Brutal persecution of raptors in the Czech Republic continues

Poisoned Black kite

Specialized field unit of the Czech Society for Ornithology reports another birds crime, the case had been handed over to the police. 

CSO, BirdLife in Czech Republic, forwarded to the Police another case of dead birds of prey with reasonable suspicion of poisoning by carbofuran.

With dead Black kite, Kestrel and Common buzzards, the number of poisoned raptors has exceeded twenty individuals in 2017. Poisoners take the lives of often extremely rare and endangered birds in a very brutal way. Hopefully, the capture and exemplary punishment of the first perpetrator will follow soon.

The specialized "dog unit" of the Czech Society for Ornithology, which searches for poisoned baits and their victims, is literally in one round. At the beginning of June, they went to several reported cases. "I found a Black kite, one of the critically endangered species, in a typical position for poisoned birds, holding baits still in its claws. I searched around and Sam pointed me a place where I found dead Kestrel and few small songbirds. In addition, I found Common buzzard nearby," describes a dreadful scene Klara Hlubocka from CSO’s dog unit.

Immediately after it, the unit headed for the reported poisoned baits. "The finder pointed out to us the remains of a goose that had worked like a poisoned bait. I found four dead Ravens around it," says Hlubocka. Then they hurried up to the third case. "I found the remains of two Common buzzards. Under the carcasses were dead insects and both were lying in a position typical for carbofuran poisoning – clenched claws and sparse wings," says Hluboka.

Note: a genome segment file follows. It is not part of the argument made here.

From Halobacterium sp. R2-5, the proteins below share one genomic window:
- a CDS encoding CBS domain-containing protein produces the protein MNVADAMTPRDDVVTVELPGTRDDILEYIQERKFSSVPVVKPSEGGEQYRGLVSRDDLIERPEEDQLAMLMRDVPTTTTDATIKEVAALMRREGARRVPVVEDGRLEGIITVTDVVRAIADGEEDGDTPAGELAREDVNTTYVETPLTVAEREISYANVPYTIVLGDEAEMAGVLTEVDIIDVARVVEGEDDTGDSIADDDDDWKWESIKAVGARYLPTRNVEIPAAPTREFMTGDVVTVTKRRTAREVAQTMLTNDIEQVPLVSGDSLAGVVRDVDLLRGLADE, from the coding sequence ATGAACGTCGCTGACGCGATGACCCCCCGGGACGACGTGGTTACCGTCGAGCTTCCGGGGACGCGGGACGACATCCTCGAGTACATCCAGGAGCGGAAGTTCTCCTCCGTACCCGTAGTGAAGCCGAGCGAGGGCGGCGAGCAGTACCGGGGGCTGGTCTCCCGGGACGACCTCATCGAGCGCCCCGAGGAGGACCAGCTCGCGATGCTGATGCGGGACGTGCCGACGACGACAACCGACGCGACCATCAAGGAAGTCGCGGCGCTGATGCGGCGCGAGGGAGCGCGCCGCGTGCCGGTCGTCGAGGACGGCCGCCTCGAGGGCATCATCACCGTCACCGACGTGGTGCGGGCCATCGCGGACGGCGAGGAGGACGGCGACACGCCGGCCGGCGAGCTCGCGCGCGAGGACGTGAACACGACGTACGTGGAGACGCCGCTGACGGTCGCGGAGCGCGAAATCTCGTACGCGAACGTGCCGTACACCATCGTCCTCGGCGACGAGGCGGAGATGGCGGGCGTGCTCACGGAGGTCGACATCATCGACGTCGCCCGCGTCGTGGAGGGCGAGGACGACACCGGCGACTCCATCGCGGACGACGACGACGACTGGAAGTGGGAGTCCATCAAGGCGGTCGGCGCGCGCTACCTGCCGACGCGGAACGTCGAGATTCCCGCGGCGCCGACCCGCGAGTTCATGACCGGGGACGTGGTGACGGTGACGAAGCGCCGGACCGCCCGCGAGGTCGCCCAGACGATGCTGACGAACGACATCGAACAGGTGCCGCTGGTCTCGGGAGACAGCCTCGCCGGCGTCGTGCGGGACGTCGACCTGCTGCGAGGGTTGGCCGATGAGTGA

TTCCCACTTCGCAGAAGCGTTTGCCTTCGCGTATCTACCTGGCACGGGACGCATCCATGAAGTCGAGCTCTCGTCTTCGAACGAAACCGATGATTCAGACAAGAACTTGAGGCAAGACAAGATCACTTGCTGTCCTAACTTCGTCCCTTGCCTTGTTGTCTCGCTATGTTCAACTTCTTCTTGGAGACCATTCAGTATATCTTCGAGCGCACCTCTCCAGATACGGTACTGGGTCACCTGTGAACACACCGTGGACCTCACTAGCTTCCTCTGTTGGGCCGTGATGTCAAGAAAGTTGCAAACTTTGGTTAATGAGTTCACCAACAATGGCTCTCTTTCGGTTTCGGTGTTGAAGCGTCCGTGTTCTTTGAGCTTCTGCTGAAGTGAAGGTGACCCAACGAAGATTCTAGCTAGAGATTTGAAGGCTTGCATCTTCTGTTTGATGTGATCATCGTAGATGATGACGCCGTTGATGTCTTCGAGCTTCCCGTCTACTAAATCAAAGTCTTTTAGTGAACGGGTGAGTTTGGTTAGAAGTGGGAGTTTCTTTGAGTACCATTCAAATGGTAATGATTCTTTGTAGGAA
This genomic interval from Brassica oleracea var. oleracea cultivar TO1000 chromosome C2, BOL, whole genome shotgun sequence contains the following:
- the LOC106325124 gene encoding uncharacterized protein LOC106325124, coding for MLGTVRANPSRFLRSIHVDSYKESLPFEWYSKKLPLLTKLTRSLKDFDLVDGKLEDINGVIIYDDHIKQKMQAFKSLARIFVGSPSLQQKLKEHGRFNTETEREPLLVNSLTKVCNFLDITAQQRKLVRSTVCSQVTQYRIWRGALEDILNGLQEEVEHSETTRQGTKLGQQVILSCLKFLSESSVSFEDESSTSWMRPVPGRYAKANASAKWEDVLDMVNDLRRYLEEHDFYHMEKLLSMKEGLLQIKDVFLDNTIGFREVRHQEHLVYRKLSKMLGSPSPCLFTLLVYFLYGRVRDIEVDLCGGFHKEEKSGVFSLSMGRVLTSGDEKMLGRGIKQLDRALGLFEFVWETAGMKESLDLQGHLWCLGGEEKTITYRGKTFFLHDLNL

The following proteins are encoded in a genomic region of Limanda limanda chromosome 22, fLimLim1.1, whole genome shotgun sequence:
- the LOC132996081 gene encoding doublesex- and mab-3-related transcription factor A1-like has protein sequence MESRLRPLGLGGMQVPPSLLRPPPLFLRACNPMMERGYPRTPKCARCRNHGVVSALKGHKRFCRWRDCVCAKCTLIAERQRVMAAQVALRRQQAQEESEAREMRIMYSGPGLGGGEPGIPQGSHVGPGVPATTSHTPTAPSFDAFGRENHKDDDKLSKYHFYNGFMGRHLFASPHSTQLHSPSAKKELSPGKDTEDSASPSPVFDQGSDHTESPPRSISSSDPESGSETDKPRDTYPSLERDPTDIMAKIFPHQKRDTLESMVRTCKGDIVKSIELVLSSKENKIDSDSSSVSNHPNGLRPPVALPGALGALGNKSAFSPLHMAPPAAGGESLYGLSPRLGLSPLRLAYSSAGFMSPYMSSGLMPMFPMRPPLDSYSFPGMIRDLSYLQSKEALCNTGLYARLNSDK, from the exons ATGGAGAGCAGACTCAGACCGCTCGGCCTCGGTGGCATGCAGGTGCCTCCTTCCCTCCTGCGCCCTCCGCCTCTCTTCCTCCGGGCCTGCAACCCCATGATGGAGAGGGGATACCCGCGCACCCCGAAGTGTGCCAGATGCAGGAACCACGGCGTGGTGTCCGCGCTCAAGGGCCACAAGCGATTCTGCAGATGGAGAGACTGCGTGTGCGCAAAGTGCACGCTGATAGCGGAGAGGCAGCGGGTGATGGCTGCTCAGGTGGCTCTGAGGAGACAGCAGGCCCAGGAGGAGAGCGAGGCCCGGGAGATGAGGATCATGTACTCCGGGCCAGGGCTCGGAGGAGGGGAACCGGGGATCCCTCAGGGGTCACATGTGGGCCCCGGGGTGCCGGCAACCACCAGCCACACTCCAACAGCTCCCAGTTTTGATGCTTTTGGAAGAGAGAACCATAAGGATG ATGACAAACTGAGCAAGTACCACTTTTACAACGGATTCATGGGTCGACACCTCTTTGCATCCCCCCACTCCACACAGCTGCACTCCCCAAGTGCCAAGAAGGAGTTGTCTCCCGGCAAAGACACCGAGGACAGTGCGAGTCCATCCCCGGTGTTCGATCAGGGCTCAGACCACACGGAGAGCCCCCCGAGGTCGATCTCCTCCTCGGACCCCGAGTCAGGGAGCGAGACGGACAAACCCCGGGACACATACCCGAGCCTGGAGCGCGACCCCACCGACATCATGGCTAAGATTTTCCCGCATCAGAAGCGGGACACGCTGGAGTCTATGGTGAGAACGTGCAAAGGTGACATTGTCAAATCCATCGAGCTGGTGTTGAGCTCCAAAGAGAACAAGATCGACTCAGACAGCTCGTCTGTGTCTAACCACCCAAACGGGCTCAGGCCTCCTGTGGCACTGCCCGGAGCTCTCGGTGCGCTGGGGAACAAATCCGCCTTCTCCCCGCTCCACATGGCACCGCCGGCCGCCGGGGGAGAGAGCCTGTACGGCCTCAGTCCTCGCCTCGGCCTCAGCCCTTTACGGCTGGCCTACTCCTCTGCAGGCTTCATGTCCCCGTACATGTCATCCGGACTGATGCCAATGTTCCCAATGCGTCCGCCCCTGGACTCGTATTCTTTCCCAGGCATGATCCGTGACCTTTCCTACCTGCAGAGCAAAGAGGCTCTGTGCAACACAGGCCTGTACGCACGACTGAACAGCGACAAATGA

All cases were handed over to the Czech Police. Zdenek Vermouzek, director of the CSO, adds: "Finding dead birds is the first step. Our work must establish a responsible approach of investigators, especially the Police of the Czech Republic, whose competence is the capture of offenders."

Bird crime has been in the viewfinder of Czech ornithologists since 2000 within the program Free Wings and Accidentally detected cases are only a drop in the sea of appalling acts which are some people able to commit to birds. That is why the Czech Society of Ornithology has decided to intensify the search for poisoned baits and their victims by establishing a specialized field unit – dog handler Klara Hlubocka and Chesapeake bay retriever Sam in the PannonEagle Life project. CSO has inspired by Hungarian colleagues who are successful in finding poisoned baits by specially trained dogs.